Why we should fear the future

Written by on July 1, 2008 | Out Of Character

The Speculist stuck up an interesting essay recently saying that “pessimism is the new racism”, noting that “we must recognize that the memeplexes that have built up around our fear of the future — pessimism, cynicism, fatalism, misanthropy — are both factually and morally wrong”.

I found this interesting, since I consider myself to be quite pessimistic about certain things. The majority of science fiction I enjoy tends to be dystopian, as does my own personal writing. I have optimism about other things, but that’s rather beside the point.

While an obsession with a fear of the future is probably unhealthy, I probably take the completely opposite point of view: we’re not pessimistic enough. I don’t think we ask enough questions about new technologies, new laws, new wars. We’re too quick to brand people as Luddites, doom-sayers or non-patriots. We don’t spend enough time trying to forecast unintended consequences and don’t pay any attention to our future, and are instead fixated on short-term self-gratification.

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Out Of Character
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OOC: On the Hovering Helicopter, and Writing Future Fiction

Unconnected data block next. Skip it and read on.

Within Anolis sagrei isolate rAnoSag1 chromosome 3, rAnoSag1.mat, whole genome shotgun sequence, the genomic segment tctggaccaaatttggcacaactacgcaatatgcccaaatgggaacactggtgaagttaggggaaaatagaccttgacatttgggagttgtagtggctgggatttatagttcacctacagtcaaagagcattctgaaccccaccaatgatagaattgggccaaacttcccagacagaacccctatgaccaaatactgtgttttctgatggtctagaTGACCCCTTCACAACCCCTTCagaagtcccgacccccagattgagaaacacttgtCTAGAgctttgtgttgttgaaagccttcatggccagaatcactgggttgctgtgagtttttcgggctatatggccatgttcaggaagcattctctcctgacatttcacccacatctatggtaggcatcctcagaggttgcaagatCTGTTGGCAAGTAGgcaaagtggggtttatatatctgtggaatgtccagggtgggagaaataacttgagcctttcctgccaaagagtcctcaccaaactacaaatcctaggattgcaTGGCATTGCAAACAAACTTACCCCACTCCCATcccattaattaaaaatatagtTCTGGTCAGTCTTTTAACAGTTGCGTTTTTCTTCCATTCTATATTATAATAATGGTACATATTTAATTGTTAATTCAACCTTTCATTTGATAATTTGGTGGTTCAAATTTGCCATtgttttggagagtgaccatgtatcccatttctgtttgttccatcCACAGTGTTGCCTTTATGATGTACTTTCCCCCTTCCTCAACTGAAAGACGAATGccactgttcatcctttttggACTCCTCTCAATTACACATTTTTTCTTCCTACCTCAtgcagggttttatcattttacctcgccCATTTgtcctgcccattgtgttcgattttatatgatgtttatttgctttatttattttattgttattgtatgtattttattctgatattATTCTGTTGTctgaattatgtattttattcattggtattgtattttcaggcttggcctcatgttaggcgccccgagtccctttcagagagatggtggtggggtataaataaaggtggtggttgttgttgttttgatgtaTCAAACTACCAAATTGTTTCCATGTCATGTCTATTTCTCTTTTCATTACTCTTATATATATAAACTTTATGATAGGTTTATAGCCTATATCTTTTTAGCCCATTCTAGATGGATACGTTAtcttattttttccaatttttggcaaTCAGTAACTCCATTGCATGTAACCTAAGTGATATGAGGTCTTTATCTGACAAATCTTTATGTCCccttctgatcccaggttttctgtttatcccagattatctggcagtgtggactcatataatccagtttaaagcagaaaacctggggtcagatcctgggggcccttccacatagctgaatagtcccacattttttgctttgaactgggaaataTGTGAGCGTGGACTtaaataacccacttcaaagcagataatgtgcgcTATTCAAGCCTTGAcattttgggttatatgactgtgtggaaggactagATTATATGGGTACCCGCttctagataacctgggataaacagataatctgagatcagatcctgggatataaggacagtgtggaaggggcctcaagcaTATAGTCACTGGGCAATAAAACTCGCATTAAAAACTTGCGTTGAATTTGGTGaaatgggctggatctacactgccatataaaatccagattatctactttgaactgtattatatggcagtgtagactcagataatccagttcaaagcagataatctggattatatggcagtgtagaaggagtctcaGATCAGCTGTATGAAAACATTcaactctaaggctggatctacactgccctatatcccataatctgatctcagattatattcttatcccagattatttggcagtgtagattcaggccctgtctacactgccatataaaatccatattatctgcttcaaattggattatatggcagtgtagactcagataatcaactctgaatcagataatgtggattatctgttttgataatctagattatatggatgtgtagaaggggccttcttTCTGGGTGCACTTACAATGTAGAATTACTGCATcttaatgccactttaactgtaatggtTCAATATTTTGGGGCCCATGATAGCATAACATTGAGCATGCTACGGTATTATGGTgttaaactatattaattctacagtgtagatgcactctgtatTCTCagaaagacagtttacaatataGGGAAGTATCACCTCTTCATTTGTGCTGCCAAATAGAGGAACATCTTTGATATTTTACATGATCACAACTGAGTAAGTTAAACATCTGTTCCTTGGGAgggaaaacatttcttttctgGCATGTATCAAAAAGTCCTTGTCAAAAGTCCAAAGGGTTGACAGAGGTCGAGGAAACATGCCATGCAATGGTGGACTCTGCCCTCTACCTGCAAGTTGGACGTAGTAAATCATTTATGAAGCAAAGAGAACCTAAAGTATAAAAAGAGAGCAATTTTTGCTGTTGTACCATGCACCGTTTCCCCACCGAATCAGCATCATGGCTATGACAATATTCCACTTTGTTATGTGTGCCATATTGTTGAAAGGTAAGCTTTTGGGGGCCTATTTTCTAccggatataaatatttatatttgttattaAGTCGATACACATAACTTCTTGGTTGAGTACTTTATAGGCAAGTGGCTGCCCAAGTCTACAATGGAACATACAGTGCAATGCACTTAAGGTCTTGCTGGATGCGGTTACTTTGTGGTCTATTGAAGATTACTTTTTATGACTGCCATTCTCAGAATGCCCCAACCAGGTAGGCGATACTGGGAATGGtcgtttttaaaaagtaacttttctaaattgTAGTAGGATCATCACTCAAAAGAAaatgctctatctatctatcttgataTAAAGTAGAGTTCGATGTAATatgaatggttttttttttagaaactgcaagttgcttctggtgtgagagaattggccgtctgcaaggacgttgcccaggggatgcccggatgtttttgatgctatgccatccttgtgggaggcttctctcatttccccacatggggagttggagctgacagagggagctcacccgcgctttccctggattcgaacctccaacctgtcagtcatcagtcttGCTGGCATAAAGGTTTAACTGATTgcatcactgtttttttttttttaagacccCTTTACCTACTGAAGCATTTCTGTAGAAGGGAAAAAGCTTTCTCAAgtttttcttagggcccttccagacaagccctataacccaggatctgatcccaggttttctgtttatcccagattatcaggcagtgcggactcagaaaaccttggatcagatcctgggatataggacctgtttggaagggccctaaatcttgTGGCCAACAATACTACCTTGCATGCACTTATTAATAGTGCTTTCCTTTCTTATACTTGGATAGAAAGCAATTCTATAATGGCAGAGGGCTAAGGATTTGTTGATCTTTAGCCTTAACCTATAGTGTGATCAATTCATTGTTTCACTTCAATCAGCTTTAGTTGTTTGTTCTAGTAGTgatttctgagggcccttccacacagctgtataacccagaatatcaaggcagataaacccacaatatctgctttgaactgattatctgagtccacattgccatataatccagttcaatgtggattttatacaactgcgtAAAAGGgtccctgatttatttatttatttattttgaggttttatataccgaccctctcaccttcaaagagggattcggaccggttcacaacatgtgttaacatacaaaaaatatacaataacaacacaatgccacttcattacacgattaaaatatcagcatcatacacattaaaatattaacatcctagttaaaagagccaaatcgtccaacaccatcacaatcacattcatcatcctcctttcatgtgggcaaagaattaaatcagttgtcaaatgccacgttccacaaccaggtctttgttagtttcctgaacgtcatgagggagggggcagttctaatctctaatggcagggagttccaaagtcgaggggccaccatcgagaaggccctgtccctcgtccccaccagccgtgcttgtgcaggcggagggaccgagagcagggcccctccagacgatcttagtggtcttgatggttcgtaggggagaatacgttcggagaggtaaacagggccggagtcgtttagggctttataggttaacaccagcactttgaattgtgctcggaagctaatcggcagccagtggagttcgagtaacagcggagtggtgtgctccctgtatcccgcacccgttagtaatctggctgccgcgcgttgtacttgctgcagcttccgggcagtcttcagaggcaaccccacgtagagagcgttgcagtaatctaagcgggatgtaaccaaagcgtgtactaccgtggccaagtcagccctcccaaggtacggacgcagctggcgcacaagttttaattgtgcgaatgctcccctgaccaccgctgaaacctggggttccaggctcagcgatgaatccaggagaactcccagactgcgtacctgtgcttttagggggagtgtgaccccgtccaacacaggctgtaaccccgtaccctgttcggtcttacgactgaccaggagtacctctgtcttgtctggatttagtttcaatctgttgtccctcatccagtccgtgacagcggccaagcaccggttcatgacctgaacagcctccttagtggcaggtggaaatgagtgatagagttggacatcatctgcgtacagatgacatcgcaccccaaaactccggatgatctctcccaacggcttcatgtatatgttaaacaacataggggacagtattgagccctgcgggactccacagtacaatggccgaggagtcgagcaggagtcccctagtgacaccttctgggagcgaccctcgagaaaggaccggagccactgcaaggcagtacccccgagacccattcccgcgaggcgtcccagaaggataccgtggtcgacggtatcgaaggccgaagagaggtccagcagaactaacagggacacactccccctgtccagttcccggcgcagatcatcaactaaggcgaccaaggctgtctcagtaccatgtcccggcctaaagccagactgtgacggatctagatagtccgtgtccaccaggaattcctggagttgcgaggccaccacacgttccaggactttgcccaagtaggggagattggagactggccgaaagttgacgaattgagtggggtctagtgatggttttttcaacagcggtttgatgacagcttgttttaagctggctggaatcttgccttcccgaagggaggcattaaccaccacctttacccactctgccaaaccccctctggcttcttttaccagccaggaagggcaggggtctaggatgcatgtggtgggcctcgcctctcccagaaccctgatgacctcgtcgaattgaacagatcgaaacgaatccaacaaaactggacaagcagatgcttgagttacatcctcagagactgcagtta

Written by on June 1, 2007 | Out Of Character

The future is now, my friend Matt once told me. I’ve always held that to my heart whenever writing science fiction (or future fiction as I prefer), but I hadn’t said it in such a catchy way. If you want an idea of what tomorrow will bring, have a look at the near present, instead. Reading history books is also extremely educational, too (when people say history repeats, it’s not just a cliche).

I’ve found inspiration from the strangest places. For example, the character in Wasting Art, Wasting I was inspired by an article I read about an artist, Sebastian Horsley, who had himself crucified at a festival in the Philippines because he asked, “How can you paint the crucifixion without being crucified?” Naturally, I started asking questions about what an artist in the future would do. A few months before reading the piece, I’d attended a talk by Bruce Sterling where he spoke about artists being vital in exploring new technologies like RFID, so I started thinking about that angle, and …

And so on.

Of course, these are just two random influences of a hundred other inspirations for the piece (McLuhan, who is featured during the dialogue, was another source of inspiration with the book Understanding Media, which I was reading at the time), but the point is that knowledge of the world past and present is probably more essential to a writer than just making stuff up in your head.

Future fiction is this great paradox where you’re trying to see into the future by gazing backwards. It’s a bit like trying to read a map: you get your bearings, figure out where you are and how you got there, and then try and project where you want to go. The only difference is that the roads are often invisible, and you never know when the next rest stop is.